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Megan's a pioneer after having the UK's first new cochlear implant fitted

Posted Mar 29 2011 1:49pm

Little Megan McCourt has become the first person in the country to have a new type of cochlear implant fitted.

Because the two-year-old’s cochlea is not pre-curled (like a snail’s shell) as normal, it meant the conventional device due to be implanted inside her ear during surgery, was not the best fit.

So her ear, nose and throat consultant at The James Cook University Hospital, Mr Anirvan Banerjee, decided to try and find an alternative solution for her right ear which would help and in the week before Christmas, she had her pioneering operation.

Mr Banerjee said: “Megan was due to have a bilateral operation last June – meaning two cochlear implants were to be fitted at the same time - but we spotted the cochlea was abnormal.

“While we fitted the conventional device in her left ear I didn’t think it was the right thing to do on the other side, so I spoke to the family and recommended further scans should be carried out.

“I also spoke to colleagues around the country about Megan’s case and it was at one of those meetings I learned of this new device (the Cochlear™ Nucleus® CI422 cochlear implant) and said ‘I want it’. It is very new – not only in this country but worldwide - and I was on holiday when I heard it was available so I came back to do it.”

A cochlear implant is considered in patients whose hearing organ (cochlea) is not working. Instead of making sounds louder like a conventional hearing aid would, the implant bypasses the cochlear by converting mechanical sound signals to electrical impulses, in turn generating a sensation of hearing by directly stimulating the auditory (hearing) nerve.

The implant has two parts – an external part which is worn like a hearing aid and is made up of a speech processor, a lead, a transmitter coil and a microphone – and an internal receiver which is implanted under the skin behind the ear.

The speech processor is fitted and programmed – known as a ‘switch-on’ – around a month after the initial operation. In Megan’s case, the internal receiver which has been fitted is straight rather than coiled.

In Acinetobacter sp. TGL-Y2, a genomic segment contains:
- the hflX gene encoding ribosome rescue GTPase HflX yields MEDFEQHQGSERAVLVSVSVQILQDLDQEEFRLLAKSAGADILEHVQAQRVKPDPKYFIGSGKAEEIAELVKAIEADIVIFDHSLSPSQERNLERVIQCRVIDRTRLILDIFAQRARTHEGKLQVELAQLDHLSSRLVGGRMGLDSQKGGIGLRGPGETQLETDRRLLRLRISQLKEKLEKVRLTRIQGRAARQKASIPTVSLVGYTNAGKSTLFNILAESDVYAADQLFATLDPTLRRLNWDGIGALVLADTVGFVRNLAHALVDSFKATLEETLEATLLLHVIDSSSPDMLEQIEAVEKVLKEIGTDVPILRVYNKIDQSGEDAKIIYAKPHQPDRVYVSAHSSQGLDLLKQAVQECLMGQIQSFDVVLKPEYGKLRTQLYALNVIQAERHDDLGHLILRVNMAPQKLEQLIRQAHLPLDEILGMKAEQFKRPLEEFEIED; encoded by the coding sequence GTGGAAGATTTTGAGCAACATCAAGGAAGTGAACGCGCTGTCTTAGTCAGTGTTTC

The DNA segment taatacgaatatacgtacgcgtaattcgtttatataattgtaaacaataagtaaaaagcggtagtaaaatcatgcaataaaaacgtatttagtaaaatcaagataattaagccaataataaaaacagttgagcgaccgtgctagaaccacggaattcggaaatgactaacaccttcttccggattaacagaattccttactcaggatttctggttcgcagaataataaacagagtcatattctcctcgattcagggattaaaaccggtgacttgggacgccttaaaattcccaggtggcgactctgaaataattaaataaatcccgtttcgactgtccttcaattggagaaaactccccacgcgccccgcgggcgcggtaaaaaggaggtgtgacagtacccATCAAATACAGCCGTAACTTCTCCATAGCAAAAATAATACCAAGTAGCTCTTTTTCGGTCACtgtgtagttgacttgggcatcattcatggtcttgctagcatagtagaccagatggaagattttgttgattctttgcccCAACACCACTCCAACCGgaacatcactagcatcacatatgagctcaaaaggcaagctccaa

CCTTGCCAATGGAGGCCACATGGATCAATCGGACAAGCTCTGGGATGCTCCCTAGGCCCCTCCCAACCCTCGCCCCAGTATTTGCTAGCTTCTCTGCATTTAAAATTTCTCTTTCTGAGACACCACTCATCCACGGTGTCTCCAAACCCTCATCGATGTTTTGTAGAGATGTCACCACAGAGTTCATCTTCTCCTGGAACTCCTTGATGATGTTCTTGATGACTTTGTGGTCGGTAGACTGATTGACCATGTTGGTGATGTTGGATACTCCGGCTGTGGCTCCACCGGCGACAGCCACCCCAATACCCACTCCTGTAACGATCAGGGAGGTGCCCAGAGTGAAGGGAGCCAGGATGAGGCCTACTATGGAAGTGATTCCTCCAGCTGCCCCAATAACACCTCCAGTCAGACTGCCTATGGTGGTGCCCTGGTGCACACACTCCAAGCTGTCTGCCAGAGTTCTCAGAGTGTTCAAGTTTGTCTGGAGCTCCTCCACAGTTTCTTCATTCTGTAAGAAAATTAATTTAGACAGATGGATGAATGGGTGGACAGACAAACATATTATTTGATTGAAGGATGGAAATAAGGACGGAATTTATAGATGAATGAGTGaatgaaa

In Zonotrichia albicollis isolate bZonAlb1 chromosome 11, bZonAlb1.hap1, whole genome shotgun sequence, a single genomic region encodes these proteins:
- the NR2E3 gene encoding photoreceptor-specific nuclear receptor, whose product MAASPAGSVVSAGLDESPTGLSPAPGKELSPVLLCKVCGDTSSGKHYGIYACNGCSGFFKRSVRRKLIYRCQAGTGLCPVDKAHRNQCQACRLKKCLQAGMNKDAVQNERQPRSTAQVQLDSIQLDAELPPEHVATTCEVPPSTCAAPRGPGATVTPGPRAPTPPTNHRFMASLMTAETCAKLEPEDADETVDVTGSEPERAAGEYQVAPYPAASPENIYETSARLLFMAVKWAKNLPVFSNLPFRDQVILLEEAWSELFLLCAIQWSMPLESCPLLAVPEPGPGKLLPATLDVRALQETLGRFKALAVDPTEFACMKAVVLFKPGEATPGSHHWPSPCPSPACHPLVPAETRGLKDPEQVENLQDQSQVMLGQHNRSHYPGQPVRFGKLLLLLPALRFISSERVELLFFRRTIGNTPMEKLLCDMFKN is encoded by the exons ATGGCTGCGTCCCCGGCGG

Megan’s mum Yvonne said: “Mr Banerjee has been fantastic with Megan and has worked so hard for her. As far as we were concerned with the operation we said ‘go for it’, Megan’s had several operations before and bounces back so quickly – she’s doing fantastically well.

“When the first implant was fitted Megan had never heard sound before and it was eight weeks before we saw any reaction, which is common. Then one weekend I said Megan’s name and she looked at me – I spent the next 24 hours calling her and she was definitely hearing; it was like a light switched on.

“Six months down the line she knows how to listen for things and when the new implant was switched on she just looked up at me and did the sign for noise which was great - it was far easier this time.

“With this new implant Meg will hopefully get far more range of sound and it will help her to locate where sounds come from which will be vitally important when she’s older, even for things we take for granted such as crossing a road.”

While Megan is enjoying a new world of sound, when her speech processor is taken off, for example when she goes to bed, she is still deaf.

Yvonne added: “The fact that Megan can hear is a miracle – it’s absolutely amazing for her to go from a world of silence to this. With her processors, she will wake up on a morning and tap the side of her head to say she’s ready to put them onto the little hair-band she wears. Equally when she goes to bed, she’ll take the batteries out herself and put them in the charger – it’s all part of her routine.

“There is no shutting her up now. She loves music and dancing and her favourite programme is Dancing on Ice. Mr Banerjee has really cared and gone that extra mile - the fact she’s had this first implant in the country says a lot about him and we really appreciate it.”

Every year, around 62 cochlear implants are fitted at The James Cook University Hospital. Mr Banerjee added: “I’m just the plumber really. The clever bit is what the team does next when they map the electrodes to sounds. I’m just really glad that I went to that meeting and found the right electrode for Megan - it just happened to be the first one.”

Cochlear ™ manufacture a full portfolio of electrodes and is the result of 30 years of groundbreaking, collaborative clinical and technical research work. As in Megan’s case specific medical indications demand specific solutions to achieve the very best outcome for the patient.

Stuart Thomas, Cochlear Implant Team Manager, UK, Ireland and South Africa said: “We work very closely with our professional colleagues to make sure our technological advances are meeting the needs of the cases we are presented with. I am thrilled that Megan is the very first person to benefit from our newest electrode and she is making such excellent progress.”

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